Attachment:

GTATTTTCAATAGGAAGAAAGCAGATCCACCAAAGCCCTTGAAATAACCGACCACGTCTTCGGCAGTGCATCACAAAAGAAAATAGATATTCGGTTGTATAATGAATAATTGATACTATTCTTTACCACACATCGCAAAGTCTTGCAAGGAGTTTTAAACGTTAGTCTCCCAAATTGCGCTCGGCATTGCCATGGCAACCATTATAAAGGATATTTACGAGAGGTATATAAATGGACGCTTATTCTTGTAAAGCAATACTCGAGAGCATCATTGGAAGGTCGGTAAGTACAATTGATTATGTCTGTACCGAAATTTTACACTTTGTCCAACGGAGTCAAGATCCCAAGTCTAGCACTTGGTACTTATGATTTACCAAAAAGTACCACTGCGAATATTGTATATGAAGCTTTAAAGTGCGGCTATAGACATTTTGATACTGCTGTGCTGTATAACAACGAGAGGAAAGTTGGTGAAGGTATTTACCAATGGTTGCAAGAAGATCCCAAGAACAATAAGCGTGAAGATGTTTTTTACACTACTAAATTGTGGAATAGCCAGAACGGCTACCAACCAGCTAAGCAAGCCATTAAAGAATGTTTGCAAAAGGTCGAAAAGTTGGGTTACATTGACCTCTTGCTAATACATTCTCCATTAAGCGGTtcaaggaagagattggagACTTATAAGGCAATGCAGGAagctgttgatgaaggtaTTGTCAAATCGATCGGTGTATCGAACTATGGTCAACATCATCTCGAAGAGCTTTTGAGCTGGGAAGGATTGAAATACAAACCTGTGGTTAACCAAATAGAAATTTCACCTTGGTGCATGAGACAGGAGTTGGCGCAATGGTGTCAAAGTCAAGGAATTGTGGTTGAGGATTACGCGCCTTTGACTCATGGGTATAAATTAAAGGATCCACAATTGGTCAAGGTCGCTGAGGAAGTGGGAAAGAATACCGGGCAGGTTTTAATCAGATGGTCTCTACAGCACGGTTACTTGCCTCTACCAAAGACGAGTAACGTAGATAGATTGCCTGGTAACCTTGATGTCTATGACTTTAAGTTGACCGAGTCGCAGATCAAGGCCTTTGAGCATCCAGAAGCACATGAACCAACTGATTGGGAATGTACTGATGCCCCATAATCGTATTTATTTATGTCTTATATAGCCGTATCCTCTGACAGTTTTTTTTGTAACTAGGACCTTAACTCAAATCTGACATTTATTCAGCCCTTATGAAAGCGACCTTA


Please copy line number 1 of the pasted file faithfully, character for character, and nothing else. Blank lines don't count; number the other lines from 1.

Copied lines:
GTATTTTCAATAGGAAGAAAGCAGATCCACCAAAGCCCTTGAAATAACCGACCACGTCTTCGGCAGTGCATCACAAAAGAAAATAGATATTCGGTTGTATAATGAATAATTGATACTATTCTTTACCACACATCGCAAAGTCTTGCAAGGAGTTTTAAACGTTAGTCTCCCAAATTGCGCTCGGCATTGCCATGGCAACCATTATAAAGGATATTTACGAGAGGTATATAAATGGACGCTTATTCTTGTAAAGCAATACTCGAGAGCATCATTGGAAGGTCGGTAAGTACAATTGATTATGTCTGTACCGAAATTTTACACTTTGTCCAACGGAGTCAAGATCCCAAGTCTAGCACTTGGTACTTATGATTTACCAAAAAGTACCACTGCGAATATTGTATATGAAGCTTTAAAGTGCGGCTATAGACATTTTGATACTGCTGTGCTGTATAACAACGAGAGGAAAGTTGGTGAAGGTATTTACCAATGGTTGCAAGAAGATCCCAAGAACAATAAGCGTGAAGATGTTTTTTACACTACTAAATTGTGGAATAGCCAGAACGGCTACCAACCAGCTAAGCAAGCCATTAAAGAATGTTTGCAAAAGGTCGAAAAGTTGGGTTACATTGACCTCTTGCTAATACATTCTCCATTAAGCGGTtcaaggaagagattggagACTTATAAGGCAATGCAGGAagctgttgatgaaggtaTTGTCAAATCGATCGGTGTATCGAACTATGGTCAACATCATCTCGAAGAGCTTTTGAGCTGGGAAGGATTGAAATACAAACCTGTGGTTAACCAAATAGAAATTTCACCTTGGTGCATGAGACAGGAGTTGGCGCAATGGTGTCAAAGTCAAGGAATTGTGGTTGAGGATTACGCGCCTTTGACTCATGGGTATAAATTAAAGGATCCACAATTGGTCAAGGTCGCTGAGGAAGTGGGAAAGAATACCGGGCAGGTTTTAATCAGATGGTCTCTACAGCACGGTTACTTGCCTCTACCAAAGACGAGTAACGTAGATAGATTGCCTGGTAACCTTGATGTCTATGACTTTAAGTTGACCGAGTCGCAGATCAAGGCCTTTGAGCATCCAGAAGCACATGAACCAACTGATTGGGAATGTACTGATGCCCCATAATCGTATTTATTTATGTCTTATATAGCCGTATCCTCTGACAGTTTTTTTTGTAACTAGGACCTTAACTCAAATCTGACATTTATTCAGCCCTTATGAAAGCGACCTTA